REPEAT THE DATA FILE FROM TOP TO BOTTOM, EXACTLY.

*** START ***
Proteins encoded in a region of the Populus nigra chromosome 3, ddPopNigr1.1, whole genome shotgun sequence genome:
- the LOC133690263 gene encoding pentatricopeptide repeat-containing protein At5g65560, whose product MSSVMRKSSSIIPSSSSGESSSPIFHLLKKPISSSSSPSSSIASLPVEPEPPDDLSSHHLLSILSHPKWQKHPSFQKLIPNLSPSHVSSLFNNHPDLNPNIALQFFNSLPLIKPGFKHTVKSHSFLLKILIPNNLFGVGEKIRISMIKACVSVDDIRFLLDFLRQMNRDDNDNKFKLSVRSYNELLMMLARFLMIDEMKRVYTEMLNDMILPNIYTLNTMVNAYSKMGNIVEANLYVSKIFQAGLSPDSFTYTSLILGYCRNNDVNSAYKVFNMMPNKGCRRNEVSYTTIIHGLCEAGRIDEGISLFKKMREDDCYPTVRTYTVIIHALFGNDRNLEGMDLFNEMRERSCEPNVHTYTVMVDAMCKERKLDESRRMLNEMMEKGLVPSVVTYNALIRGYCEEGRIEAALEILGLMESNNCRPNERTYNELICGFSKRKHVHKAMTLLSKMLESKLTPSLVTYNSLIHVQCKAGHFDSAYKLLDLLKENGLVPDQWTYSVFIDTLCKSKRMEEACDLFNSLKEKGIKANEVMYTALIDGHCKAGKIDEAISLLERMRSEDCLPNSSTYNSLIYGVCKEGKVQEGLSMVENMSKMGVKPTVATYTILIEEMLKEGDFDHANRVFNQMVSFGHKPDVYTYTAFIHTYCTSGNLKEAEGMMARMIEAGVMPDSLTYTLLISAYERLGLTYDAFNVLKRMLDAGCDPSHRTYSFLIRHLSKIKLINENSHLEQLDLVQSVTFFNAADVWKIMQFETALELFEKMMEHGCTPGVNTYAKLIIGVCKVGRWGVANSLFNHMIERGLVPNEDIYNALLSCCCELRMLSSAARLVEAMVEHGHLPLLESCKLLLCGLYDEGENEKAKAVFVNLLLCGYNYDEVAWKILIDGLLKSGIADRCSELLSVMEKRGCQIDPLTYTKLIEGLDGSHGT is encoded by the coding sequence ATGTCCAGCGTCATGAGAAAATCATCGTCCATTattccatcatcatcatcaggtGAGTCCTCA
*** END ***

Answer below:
Proteins encoded in a region of the Populus nigra chromosome 3, ddPopNigr1.1, whole genome shotgun sequence genome:
- the LOC133690263 gene encoding pentatricopeptide repeat-containing protein At5g65560, whose product MSSVMRKSSSIIPSSSSGESSSPIFHLLKKPISSSSSPSSSIASLPVEPEPPDDLSSHHLLSILSHPKWQKHPSFQKLIPNLSPSHVSSLFNNHPDLNPNIALQFFNSLPLIKPGFKHTVKSHSFLLKILIPNNLFGVGEKIRISMIKACVSVDDIRFLLDFLRQMNRDDNDNKFKLSVRSYNELLMMLARFLMIDEMKRVYTEMLNDMILPNIYTLNTMVNAYSKMGNIVEANLYVSKIFQAGLSPDSFTYTSLILGYCRNNDVNSAYKVFNMMPNKGCRRNEVSYTTIIHGLCEAGRIDEGISLFKKMREDDCYPTVRTYTVIIHALFGNDRNLEGMDLFNEMRERSCEPNVHTYTVMVDAMCKERKLDESRRMLNEMMEKGLVPSVVTYNALIRGYCEEGRIEAALEILGLMESNNCRPNERTYNELICGFSKRKHVHKAMTLLSKMLESKLTPSLVTYNSLIHVQCKAGHFDSAYKLLDLLKENGLVPDQWTYSVFIDTLCKSKRMEEACDLFNSLKEKGIKANEVMYTALIDGHCKAGKIDEAISLLERMRSEDCLPNSSTYNSLIYGVCKEGKVQEGLSMVENMSKMGVKPTVATYTILIEEMLKEGDFDHANRVFNQMVSFGHKPDVYTYTAFIHTYCTSGNLKEAEGMMARMIEAGVMPDSLTYTLLISAYERLGLTYDAFNVLKRMLDAGCDPSHRTYSFLIRHLSKIKLINENSHLEQLDLVQSVTFFNAADVWKIMQFETALELFEKMMEHGCTPGVNTYAKLIIGVCKVGRWGVANSLFNHMIERGLVPNEDIYNALLSCCCELRMLSSAARLVEAMVEHGHLPLLESCKLLLCGLYDEGENEKAKAVFVNLLLCGYNYDEVAWKILIDGLLKSGIADRCSELLSVMEKRGCQIDPLTYTKLIEGLDGSHGT is encoded by the coding sequence ATGTCCAGCGTCATGAGAAAATCATCGTCCATTattccatcatcatcatcaggtGAGTCCTCA